Wednesday, December 06, 2006
'Unforgiven' at MFAH
The retired gunfighter who must return to his bloody business one last time. The hotheaded youngster who must back up his bragging when push comes to shove. The small-town sheriff who must face down the hired killers riding his way. The brutally wronged woman who must rely on the firepower of a steel-eyed stranger.
Unforgiven – slated to screen at 7:30 p.m. Saturday and 7 p.m. Sunday at the Museum of Fine Arts, Houston as part of MFAH’s “The Modern West” series -- abounds in the time-honored stereotypes that have been the staples of Westerns since the heyday of Tom Mix. Which isn't at all surprising, considering the Best Picture of 1992 came to us from Clint Eastwood, who played a major role in demythologizing many of these elements for the better part of four decades.
First as an actor, in such films as A Fistful of Dollars and Hang 'Em High, and later as his own director, in star vehicles such as High Plains Drifter and The Outlaw Josey Wales, Eastwood upended clichés, sullied stereotypes, and challenged assumptions — sometimes in dead seriousness, sometimes with sardonic humor.
In his Oscar-winning Unforgiven, however, Eastwood ventured even further into the dark underside of the Western mythos, and to the very top of his form as an actor and filmmaker. But here’s the killer irony: Unlike most classics that earn their exalted status by launching or defining a film genre, Unforgiven may have actually ended a genre. Since its release in 1992, there hasn't been a Western of any true significance, arguably because, in the wake of Eastwood's magnum opus, there's nothing left to say, nothing new to add.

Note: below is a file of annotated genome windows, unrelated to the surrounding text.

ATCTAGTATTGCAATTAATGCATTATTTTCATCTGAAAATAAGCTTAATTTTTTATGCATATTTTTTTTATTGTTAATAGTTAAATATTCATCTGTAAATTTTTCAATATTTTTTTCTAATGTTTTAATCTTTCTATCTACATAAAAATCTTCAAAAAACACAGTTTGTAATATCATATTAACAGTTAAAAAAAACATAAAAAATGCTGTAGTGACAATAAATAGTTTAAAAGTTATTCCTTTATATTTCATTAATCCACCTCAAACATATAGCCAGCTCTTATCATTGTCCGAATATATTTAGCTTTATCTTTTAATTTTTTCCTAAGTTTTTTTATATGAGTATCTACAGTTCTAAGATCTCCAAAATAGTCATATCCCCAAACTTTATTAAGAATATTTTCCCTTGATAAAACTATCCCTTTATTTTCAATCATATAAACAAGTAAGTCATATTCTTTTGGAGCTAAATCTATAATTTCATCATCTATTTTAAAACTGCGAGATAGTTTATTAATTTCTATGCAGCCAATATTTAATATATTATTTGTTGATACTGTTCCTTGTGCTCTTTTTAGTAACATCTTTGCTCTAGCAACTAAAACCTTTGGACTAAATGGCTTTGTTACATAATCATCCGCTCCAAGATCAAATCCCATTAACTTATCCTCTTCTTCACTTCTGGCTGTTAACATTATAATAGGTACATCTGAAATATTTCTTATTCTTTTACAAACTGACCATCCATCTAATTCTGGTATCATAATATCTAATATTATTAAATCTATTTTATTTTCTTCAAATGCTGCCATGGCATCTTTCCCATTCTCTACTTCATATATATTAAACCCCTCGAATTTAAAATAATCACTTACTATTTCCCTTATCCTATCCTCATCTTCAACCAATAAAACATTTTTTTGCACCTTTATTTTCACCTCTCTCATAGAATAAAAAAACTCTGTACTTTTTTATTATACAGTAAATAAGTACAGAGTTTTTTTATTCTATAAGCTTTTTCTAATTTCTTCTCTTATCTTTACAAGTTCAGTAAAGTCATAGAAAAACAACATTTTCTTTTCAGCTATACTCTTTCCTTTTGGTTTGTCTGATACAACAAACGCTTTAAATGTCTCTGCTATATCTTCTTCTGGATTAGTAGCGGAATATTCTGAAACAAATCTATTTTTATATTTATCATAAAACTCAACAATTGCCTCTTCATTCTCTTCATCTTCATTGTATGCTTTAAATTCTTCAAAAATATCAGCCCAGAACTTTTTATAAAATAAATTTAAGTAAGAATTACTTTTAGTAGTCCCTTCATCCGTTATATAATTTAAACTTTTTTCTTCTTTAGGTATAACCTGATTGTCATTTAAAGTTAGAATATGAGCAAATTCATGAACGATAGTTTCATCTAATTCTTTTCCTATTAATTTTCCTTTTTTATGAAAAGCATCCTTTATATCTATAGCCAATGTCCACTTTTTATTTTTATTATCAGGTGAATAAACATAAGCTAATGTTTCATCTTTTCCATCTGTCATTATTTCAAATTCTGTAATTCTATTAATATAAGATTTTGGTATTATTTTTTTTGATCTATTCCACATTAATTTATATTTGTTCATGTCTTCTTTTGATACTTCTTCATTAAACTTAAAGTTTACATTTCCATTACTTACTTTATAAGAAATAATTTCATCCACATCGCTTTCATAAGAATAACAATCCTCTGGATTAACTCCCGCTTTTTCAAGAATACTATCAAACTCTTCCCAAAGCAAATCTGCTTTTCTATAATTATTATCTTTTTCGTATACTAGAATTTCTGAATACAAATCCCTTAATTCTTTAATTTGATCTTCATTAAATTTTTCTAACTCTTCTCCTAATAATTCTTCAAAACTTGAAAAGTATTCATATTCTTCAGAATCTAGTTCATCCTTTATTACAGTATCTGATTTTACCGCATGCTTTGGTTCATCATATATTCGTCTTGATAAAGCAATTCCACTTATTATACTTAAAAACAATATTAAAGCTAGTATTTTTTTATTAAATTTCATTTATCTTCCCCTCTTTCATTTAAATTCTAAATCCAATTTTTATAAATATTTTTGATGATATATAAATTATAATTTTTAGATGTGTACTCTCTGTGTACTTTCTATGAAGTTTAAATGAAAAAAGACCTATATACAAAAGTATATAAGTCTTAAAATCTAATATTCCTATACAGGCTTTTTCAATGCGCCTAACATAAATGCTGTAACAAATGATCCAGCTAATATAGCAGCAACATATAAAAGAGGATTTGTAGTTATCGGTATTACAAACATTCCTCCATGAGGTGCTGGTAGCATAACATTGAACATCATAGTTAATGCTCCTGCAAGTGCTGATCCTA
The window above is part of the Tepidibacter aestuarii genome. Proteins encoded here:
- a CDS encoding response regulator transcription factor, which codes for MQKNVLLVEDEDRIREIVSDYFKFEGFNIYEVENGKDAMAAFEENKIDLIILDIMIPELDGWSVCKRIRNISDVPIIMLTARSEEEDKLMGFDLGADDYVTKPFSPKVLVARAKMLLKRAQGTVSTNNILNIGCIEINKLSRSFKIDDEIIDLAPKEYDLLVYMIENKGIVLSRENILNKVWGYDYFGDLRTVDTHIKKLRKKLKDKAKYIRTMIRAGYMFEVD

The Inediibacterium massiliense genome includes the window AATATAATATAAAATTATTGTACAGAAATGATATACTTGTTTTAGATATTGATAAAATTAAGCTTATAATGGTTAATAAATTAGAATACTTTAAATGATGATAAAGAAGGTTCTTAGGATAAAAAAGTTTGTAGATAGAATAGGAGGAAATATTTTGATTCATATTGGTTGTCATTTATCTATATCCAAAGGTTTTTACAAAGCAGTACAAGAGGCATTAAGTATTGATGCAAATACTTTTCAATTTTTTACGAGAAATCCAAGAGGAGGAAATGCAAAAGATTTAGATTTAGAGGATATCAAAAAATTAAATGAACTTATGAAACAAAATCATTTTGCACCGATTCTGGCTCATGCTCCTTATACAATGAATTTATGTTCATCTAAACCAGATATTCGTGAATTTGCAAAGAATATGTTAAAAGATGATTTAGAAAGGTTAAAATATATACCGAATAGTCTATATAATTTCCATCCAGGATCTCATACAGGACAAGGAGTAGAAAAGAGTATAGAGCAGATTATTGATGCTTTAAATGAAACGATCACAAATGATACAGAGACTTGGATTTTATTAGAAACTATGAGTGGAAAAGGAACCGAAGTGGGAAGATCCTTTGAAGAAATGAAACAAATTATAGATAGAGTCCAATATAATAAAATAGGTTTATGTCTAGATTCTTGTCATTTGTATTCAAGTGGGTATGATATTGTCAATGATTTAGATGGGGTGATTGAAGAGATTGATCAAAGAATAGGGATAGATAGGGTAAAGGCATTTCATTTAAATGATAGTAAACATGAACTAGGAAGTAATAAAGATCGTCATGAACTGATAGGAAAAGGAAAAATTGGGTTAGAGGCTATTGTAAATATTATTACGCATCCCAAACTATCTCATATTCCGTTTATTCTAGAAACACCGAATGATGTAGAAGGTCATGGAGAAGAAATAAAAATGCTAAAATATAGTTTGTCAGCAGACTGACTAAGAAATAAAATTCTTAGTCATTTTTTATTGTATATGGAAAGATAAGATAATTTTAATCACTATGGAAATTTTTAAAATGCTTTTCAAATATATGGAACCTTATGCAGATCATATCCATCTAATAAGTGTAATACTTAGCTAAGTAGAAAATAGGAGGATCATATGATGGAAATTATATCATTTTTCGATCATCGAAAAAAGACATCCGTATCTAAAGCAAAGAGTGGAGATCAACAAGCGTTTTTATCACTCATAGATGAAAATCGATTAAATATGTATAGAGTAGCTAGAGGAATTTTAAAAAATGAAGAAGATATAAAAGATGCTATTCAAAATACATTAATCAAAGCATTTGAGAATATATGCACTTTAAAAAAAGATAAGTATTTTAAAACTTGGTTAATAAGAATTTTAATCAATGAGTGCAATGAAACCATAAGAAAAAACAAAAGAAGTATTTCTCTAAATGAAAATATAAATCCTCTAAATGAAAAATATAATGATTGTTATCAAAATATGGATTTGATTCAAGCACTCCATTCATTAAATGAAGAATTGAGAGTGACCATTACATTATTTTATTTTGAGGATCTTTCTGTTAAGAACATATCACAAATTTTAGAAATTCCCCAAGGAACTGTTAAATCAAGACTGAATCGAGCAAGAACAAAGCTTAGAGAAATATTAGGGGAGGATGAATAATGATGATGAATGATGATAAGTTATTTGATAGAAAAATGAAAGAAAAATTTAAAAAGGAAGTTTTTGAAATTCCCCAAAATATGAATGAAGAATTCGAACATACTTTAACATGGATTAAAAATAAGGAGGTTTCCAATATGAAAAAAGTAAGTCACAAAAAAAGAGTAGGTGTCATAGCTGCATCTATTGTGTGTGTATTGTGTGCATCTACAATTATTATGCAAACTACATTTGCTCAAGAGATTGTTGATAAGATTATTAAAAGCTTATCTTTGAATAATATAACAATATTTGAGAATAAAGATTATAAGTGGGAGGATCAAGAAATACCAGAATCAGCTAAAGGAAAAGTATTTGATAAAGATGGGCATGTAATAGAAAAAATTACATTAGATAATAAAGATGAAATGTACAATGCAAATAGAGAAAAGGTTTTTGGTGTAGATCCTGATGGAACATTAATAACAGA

In a terrific cast, Eastwood is first among equals as William Munny, a gunfighter once feared as "a man of notoriously vicious and intemperate disposition." He was reformed by the love of a good woman and domesticated by the demands of a pig farm and two children. Unfortunately, as Unforgiven begins, Munny's wife is two years dead, the pig farm is failing—and Munny's worried about how he will provide for his offspring.
Meanwhile, off in the remote town of Big Whiskey, Wyoming, the local sheriff, Little Bill Daggett (Gene Hackman), maintains law and order with a whim of iron. Two drunken cowboys cut up a prostitute in a late-night fracas, and the other hookers demand prompt, equally brutal justice. But Little Bill merely orders the cowboys to pay a fine of six horses — to the owner of the bordello, not to the disfigured prostitute herself — and lets it go at that. "It's not like they were tramps, or loafers, or bad men," Little Bill explains.
So the prostitutes, led by the fiery Strawberry Alice (Frances Fisher, once Eastwood’s off-screen significant other), pool their savings to raise a $1,000 bounty on the two cowboys. In no time at all, a hotheaded (but, alas, nearsighted) youngster named The Schofield Kid (Jaimz Woolvett) shows up at Munny's door, seeking Munny's help in collecting the reward. Although initially reluctant, Munny unpacks his guns and approaches another retired gunfighter, Ned Logan (Morgan Freeman), to suggest a three-way split for the blood money in Big Whiskey.
For a revisionist Western, Unforgiven is in many respects almost defiantly old-fashioned. Eastwood is deliberate, even contemplative, in his unhurried pacing, suggesting the slow, steady build of a gathering storm. And he fully understands the dramatic, thematic, and emotional impacts that can be gained simply by creating the illusion of real time passing. When Munny, Logan, and the Kid track down and shoot one of the errant cowboys, it takes a long time for him to die —long enough for at least one of the bounty-hunters to be profoundly affected, and for the audience to be shaken out of its instinctive sympathy for the nominal good guys.